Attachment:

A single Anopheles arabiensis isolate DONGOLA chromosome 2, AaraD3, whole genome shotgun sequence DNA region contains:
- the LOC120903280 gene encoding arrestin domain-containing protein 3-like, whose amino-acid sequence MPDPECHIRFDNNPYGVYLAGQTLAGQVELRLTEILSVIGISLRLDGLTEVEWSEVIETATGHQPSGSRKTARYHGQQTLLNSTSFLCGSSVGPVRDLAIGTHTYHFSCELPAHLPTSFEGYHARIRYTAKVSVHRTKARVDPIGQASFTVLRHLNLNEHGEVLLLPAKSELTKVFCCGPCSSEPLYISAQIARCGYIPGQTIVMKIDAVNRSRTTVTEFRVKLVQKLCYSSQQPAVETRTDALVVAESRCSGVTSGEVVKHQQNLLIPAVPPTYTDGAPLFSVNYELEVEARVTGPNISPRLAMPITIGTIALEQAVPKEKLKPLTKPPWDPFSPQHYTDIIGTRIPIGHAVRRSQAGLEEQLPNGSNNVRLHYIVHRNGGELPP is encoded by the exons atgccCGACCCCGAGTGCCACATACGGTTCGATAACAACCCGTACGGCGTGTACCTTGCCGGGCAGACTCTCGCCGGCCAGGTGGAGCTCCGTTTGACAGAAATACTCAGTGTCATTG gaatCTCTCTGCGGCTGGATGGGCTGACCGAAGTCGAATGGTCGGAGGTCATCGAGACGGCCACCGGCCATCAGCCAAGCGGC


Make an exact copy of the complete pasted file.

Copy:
A single Anopheles arabiensis isolate DONGOLA chromosome 2, AaraD3, whole genome shotgun sequence DNA region contains:
- the LOC120903280 gene encoding arrestin domain-containing protein 3-like, whose amino-acid sequence MPDPECHIRFDNNPYGVYLAGQTLAGQVELRLTEILSVIGISLRLDGLTEVEWSEVIETATGHQPSGSRKTARYHGQQTLLNSTSFLCGSSVGPVRDLAIGTHTYHFSCELPAHLPTSFEGYHARIRYTAKVSVHRTKARVDPIGQASFTVLRHLNLNEHGEVLLLPAKSELTKVFCCGPCSSEPLYISAQIARCGYIPGQTIVMKIDAVNRSRTTVTEFRVKLVQKLCYSSQQPAVETRTDALVVAESRCSGVTSGEVVKHQQNLLIPAVPPTYTDGAPLFSVNYELEVEARVTGPNISPRLAMPITIGTIALEQAVPKEKLKPLTKPPWDPFSPQHYTDIIGTRIPIGHAVRRSQAGLEEQLPNGSNNVRLHYIVHRNGGELPP is encoded by the exons atgccCGACCCCGAGTGCCACATACGGTTCGATAACAACCCGTACGGCGTGTACCTTGCCGGGCAGACTCTCGCCGGCCAGGTGGAGCTCCGTTTGACAGAAATACTCAGTGTCATTG gaatCTCTCTGCGGCTGGATGGGCTGACCGAAGTCGAATGGTCGGAGGTCATCGAGACGGCCACCGGCCATCAGCCAAGCGGC